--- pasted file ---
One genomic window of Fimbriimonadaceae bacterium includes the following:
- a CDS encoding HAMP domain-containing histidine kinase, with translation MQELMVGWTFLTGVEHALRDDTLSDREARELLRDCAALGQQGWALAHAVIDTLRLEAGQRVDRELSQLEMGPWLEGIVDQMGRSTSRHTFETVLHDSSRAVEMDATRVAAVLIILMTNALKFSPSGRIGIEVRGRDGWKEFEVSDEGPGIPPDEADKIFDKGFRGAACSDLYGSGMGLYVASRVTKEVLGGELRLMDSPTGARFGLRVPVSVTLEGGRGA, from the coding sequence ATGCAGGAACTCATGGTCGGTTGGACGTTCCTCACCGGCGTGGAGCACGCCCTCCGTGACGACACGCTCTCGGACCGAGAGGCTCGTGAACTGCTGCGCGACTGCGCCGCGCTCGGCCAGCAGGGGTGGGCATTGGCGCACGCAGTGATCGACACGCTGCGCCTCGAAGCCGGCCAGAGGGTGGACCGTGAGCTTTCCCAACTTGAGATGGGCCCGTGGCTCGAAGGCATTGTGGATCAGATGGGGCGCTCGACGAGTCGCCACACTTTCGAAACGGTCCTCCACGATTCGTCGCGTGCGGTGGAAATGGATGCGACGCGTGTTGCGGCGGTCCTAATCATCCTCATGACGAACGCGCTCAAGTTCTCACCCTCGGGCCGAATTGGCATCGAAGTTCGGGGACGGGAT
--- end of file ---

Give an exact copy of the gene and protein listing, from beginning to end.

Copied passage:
One genomic window of Fimbriimonadaceae bacterium includes the following:
- a CDS encoding HAMP domain-containing histidine kinase, with translation MQELMVGWTFLTGVEHALRDDTLSDREARELLRDCAALGQQGWALAHAVIDTLRLEAGQRVDRELSQLEMGPWLEGIVDQMGRSTSRHTFETVLHDSSRAVEMDATRVAAVLIILMTNALKFSPSGRIGIEVRGRDGWKEFEVSDEGPGIPPDEADKIFDKGFRGAACSDLYGSGMGLYVASRVTKEVLGGELRLMDSPTGARFGLRVPVSVTLEGGRGA, from the coding sequence ATGCAGGAACTCATGGTCGGTTGGACGTTCCTCACCGGCGTGGAGCACGCCCTCCGTGACGACACGCTCTCGGACCGAGAGGCTCGTGAACTGCTGCGCGACTGCGCCGCGCTCGGCCAGCAGGGGTGGGCATTGGCGCACGCAGTGATCGACACGCTGCGCCTCGAAGCCGGCCAGAGGGTGGACCGTGAGCTTTCCCAACTTGAGATGGGCCCGTGGCTCGAAGGCATTGTGGATCAGATGGGGCGCTCGACGAGTCGCCACACTTTCGAAACGGTCCTCCACGATTCGTCGCGTGCGGTGGAAATGGATGCGACGCGTGTTGCGGCGGTCCTAATCATCCTCATGACGAACGCGCTCAAGTTCTCACCCTCGGGCCGAATTGGCATCGAAGTTCGGGGACGGGAT